NEW YORK — On Thursday, the Nationals were shut down by Phillies ace Aaron Nola, a Cy Young Award candidate in the National League.
On Friday, it was a journeyman pitcher named Jason Vargas — who entered the game with an ERA of 7.67 this year — who helped silence the fading Washington bats.
Vargas, who had not faced the Nationals in 12 years, threw six shutout innings and two relievers finished the whitewash as the New York Mets won 3-0 at CitiField.
It was the 13th time the Nationals were blanked this year, and the second day in a row. Washington is now 13-23 against lefty starters this season after being held to four hits.
“I wouldn’t have known it if you wouldn’t have told me,” Nationals shortstop Trea Turner, who was 0-for-4, said of facing lefties. “I feel like we face them they are there for a reason. Tough at-bats. (Vargas) has great stuff, good off-speed pitches to keep you out in front. He pitched well today. It doesn’t matter how hard you throw.”
In his first win ever over the Nationals, Vargas kept the ball down in the strike zone.
“He is good at it. So anything up is going to be a mistake,” Turner said. “You have to capitalize on those (up). It is down (in the zone a lot), that is where he wants to miss. He is doing his job; it is our job to do ours.”
The Nationals (64-65) failed to pick up ground in the National League East, as both the Braves and Phillies lost. Washington is 8 ½ games out of first place.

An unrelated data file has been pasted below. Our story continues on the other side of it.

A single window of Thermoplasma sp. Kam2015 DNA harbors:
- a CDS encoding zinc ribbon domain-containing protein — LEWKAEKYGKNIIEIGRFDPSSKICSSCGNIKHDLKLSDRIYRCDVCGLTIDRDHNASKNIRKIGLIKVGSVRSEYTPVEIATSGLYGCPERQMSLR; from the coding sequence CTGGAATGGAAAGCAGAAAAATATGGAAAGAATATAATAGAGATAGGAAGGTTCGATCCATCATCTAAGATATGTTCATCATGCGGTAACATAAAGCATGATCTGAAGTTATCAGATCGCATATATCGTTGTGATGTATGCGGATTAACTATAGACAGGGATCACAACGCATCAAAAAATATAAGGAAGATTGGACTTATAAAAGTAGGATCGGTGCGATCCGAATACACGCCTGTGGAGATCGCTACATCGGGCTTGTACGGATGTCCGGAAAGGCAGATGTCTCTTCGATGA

The defending East champs won two of three games against the Phillies at home earlier this week.
But why can’t go they get any momentum?
“You can ask all you want. If you we knew or you knew we would have fixed it by now,” Turner said. “Sometimes that’s baseball. It’s a hard game; that is why you play 162 games. That is why it is a long season. I think that is what makes baseball tough.”
The Nationals did get some good news – if it can be called that – in that starting pitcher Gio Gonzalez seemed to escape serious injury after he was hit in the foot on a ball off the bat of Austin Jackson in the sixth.
The veteran lefty stayed in the game and allowed just one run in seven innings.
“It was a little tender,” Gonzalez said. “I was just thinking the whole time: ‘I’ve got to finish this inning. Got to finish this inning.’ Once I settled down a little bit, once I took a little bit off it, it got a little tender and a little sore. We won’t quite feel the result of it until tomorrow, but as of now I’m still working on it.”
“He battled. I thought that ball hit him pretty good. Luckily it got him on the shoe so it took some of the blow. He battled for us,” Turner said.
Vargas struck out the side in the fourth and fifth. The Nationals finally hit the ball hard in the sixth, but made three straight outs on hard-hit balls. Turner lined out to start the frame.
“I feel like that has happened quite a bit this year and we have had to battle that,” Turner said. “That is what happens when you have good hitters in the lineup; lineouts are good at-bats for us. You have to put a positive spin on anything you can, especially when it’s a one-run ballgame.”
Gonzalez gave up a run in the first and then Jay Bruce hit a two-run homer off reliever Tim Collins to make it 3-0 in the eighth.
“Gio was good,” said manager Dave Martinez. “He took a nice line drive off his ankle there but he said he felt fine. He did really well. I’m proud of him. He went out there twice, he’s leaping around and he assured me he can get the outs so I told him get them and he did. He did really well.”